A few weeks later, the denial letters began arriving. Lilien has received more than a dozen but no approvals.
“Once the U.S. packed up and left, anyone who was left behind has only one choice, and that is to pursue this archaic refugee channel,” she said. “It is just so angering that it took USCIS so long to be clear about that.”
Wogai Mohmand, an attorney who helps lead the Afghan-focused Project ANAR, said that the group has filed thousands of applications and that since the U.S. troop withdrawal, has seen only denials.
The despair has led some immigration attorneys to give up on filing parole applications altogether. In Massachusetts, the International Institute of New England is holding off filing new applications until it hears on those that are pending after receiving a flurry of denials.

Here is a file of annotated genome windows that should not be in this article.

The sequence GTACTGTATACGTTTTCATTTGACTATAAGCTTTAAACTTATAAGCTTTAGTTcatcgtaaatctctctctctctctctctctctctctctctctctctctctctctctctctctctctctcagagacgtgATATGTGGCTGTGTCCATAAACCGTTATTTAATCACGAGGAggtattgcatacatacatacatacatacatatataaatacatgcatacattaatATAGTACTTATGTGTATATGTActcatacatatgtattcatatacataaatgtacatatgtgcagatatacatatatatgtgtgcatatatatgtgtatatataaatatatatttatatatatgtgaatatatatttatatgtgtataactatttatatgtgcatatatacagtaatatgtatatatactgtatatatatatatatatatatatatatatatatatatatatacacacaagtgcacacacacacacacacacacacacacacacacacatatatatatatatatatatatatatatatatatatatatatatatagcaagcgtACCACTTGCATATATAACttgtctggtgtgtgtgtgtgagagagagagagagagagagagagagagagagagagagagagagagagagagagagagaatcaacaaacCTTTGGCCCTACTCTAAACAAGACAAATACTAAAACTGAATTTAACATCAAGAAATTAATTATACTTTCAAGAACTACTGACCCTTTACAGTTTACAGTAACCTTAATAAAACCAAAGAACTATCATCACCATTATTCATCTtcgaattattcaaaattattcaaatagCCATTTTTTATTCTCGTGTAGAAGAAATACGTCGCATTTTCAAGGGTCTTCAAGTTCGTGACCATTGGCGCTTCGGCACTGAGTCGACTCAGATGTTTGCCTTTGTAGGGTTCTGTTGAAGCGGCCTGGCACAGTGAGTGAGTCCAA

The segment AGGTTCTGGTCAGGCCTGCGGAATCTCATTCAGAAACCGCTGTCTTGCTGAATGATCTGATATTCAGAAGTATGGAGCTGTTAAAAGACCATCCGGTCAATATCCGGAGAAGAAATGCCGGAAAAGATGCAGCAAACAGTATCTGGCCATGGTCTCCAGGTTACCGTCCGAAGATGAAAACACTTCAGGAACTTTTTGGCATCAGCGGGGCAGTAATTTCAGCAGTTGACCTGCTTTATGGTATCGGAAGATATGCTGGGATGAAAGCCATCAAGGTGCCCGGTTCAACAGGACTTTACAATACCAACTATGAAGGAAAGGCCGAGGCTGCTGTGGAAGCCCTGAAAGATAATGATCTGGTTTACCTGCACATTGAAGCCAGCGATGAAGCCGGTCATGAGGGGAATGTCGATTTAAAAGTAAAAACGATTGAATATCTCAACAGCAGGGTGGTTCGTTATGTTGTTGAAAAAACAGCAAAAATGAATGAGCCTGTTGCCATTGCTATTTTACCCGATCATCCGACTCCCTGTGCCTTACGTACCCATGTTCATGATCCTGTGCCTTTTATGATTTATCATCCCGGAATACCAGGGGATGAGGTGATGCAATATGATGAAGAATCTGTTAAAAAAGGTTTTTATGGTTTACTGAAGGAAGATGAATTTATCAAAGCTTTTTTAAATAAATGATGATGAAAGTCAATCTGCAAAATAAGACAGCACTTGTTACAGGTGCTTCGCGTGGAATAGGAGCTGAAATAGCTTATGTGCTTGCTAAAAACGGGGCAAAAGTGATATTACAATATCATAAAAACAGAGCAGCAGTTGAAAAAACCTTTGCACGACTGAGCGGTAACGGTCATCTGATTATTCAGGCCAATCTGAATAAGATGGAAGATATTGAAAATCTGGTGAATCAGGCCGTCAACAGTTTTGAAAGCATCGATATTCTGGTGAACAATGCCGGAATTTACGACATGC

Chiara St. Pierre, an attorney for the refugee resettlement agency, said she feels clients like Niazi are facing an “unwinnable” battle.
For Niazi’s fiancé, they had provided copies of written threats sent to the hospital where he works as a medical technician and threatening text messages he said came from Taliban members, she said. It wasn’t enough.
A redacted copy of the denial letter provided by St. Pierre lists the USCIS criteria released in November but doesn’t specify why the agency rejected the application, which had been filed in August.
For now, Niazi says her fiancé is living and working far from Kabul as they weigh their options. They could potentially wait until Niazi becomes an American citizen so she can try to bring him here on a fiancé visa, but that would take years.
“He can’t wait that long. It’s a miracle every day that he’s alive,” Niazi said. “I’m feeling like every door is closing in on him.”
Story by Philip Marcelo and Amy Taxin.